Water hyacinth is choking the Mithi at Andheri, claims Mumbai NGO

Published on Jun 02, 2017 12:07 AM IST

Mumbai city news: Water hyacinths use up dissolved oxygen in the water, choking fish. Officials said that a team has been deployed to remove the hyacinths from the river.

The Andheri side of the Mithi river is covered with water hyacinths.(HT photo)
The Andheri side of the Mithi river is covered with water hyacinths.(HT photo)
Hindustan Times | By, Mumbai

Water hyacinth - an invasive species of aquatic plants — is choking the Mithi river and obstructing its flow.

The weed is notorious for using up the dissolved oxygen in water bodies and choking fish to death, claimed Watchdog Foundation, a citizens’ group. The hyacinth has spread across the river right from Ashok Nagar, Marol Military Road up to Saki Naka Bridge, Andheri, said the NGO. Mithi originates at Powai and flows 15 km through Saki Naka, Powai, Kurla and Mahim before emptying into the Mahin Creek which flows into the Arabian Sea.

“It is a matter of time before Mithi river gets completely vanishes from Mumbai’s map,” said Godfrey Pimenta, trustee, Watchdog Foundation. “Despite the civic body spending crores on desilting drains and rivers, their efforts at cleaning Mithi river this year is pathetic and abysmal.”

Experts said that water hyacinth is a pest and which has also attacked Powai lake. “Its presence indicates that untreated sewage is present in large quantities in the water body. Water bodies in which hyacinths thrive also indicate that they have large quantities of toxic heavy metals,” said Shyam Asolekar, professor of Indian Institute of Technology-Bombay (IIT-B).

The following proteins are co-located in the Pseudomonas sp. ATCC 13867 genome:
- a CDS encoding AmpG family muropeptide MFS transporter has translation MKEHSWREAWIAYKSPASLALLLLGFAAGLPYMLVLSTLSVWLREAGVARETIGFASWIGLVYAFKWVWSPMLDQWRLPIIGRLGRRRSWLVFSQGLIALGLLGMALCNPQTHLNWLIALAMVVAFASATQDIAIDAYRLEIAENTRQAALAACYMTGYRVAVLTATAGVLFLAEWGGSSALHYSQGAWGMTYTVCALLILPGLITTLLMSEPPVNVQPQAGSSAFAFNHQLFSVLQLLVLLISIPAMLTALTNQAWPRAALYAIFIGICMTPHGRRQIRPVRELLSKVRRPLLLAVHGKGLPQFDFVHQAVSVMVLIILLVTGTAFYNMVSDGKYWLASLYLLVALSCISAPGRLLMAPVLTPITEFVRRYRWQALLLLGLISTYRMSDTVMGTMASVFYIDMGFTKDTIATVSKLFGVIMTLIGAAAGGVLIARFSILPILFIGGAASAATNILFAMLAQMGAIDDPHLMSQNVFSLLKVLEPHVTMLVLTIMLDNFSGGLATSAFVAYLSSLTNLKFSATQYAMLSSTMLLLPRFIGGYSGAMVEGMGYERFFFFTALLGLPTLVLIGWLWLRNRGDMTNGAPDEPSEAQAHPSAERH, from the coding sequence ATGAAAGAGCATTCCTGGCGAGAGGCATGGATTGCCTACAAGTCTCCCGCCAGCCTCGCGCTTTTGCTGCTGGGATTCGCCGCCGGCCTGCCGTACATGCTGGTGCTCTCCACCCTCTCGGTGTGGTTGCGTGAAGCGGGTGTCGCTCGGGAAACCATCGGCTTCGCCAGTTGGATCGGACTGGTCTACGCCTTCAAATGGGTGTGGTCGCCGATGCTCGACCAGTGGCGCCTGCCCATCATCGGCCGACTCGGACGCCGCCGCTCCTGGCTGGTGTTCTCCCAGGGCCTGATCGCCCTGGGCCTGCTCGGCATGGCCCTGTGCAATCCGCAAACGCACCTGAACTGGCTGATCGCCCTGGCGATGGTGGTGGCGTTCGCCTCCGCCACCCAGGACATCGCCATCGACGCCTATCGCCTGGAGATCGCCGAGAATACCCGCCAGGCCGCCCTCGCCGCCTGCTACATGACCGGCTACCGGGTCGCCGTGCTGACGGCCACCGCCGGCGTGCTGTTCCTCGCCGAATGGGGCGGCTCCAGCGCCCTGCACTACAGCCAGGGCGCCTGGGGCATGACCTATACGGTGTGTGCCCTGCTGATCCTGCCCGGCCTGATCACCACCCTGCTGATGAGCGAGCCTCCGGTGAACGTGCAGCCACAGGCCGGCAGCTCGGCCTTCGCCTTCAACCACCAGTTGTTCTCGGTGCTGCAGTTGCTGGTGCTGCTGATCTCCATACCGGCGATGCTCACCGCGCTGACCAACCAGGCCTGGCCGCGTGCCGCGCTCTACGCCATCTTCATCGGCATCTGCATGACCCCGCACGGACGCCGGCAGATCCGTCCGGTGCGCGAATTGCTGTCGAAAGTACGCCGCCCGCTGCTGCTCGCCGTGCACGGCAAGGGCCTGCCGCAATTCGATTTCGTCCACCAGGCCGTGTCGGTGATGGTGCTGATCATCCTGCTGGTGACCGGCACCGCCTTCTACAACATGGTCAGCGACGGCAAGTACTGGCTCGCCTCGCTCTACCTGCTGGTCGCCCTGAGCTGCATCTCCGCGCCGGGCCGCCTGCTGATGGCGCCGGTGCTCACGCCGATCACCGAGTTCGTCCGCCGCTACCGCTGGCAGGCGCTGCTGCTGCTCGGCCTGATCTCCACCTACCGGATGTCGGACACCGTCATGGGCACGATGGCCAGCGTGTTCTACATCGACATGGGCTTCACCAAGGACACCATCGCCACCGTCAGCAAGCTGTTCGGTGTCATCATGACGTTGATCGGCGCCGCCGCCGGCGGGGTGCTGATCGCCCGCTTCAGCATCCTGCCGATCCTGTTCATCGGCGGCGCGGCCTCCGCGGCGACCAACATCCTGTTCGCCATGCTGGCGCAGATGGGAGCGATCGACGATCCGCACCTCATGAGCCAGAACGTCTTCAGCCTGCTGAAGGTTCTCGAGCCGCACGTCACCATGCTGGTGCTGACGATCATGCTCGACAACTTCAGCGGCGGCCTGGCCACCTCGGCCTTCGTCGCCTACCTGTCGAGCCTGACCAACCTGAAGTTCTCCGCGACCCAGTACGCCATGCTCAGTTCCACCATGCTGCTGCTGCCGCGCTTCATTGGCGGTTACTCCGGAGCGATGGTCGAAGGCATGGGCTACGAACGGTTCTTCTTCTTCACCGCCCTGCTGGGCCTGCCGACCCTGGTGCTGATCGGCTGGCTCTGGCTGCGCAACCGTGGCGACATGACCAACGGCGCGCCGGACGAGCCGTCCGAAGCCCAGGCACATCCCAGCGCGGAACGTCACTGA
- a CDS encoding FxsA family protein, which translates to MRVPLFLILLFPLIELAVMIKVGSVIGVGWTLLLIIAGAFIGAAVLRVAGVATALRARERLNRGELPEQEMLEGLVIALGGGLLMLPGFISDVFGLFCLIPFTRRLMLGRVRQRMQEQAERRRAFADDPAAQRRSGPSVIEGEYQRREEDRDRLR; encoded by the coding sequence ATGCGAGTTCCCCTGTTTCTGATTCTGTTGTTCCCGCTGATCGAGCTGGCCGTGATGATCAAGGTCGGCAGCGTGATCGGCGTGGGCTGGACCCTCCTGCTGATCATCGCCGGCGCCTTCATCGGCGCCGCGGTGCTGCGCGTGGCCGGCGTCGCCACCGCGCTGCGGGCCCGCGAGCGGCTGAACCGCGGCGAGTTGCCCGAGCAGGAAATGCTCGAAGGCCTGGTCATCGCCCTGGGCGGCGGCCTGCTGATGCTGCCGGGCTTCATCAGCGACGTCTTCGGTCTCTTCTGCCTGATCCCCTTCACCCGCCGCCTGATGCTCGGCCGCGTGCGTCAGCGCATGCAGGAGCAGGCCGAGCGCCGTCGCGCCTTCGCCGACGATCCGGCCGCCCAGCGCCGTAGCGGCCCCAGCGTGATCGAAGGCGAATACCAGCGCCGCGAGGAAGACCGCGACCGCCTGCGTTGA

Last year the Brihanmumbai Municipal Corporation spent close to Rs30 crore on cleaning Mithi river but it showed little improvement. “This river is treated like an open drain by the citizens who throe sewage, garbage and industrial waste into it,” said a senior official from the state pollution control board.

Officials from BMC said that municipal commissioner Ajoy Mehta had directed them to look into the complaint. “The locations where hyacinths have come up are right next to slums. The residents dump untreated garbage into the river which aggravated the situation,” a senior municipal official said. “It is difficult to remove the waste from the water body but we have deployed teams to remove the hyacinths from the river,” he added.


    Badri Chatterjee is an environment correspondent at Hindustan Times, Mumbai. He writes about environment issues - air, water and noise pollution, climate change - weather, wildlife - forests, marine and mangrove conservation

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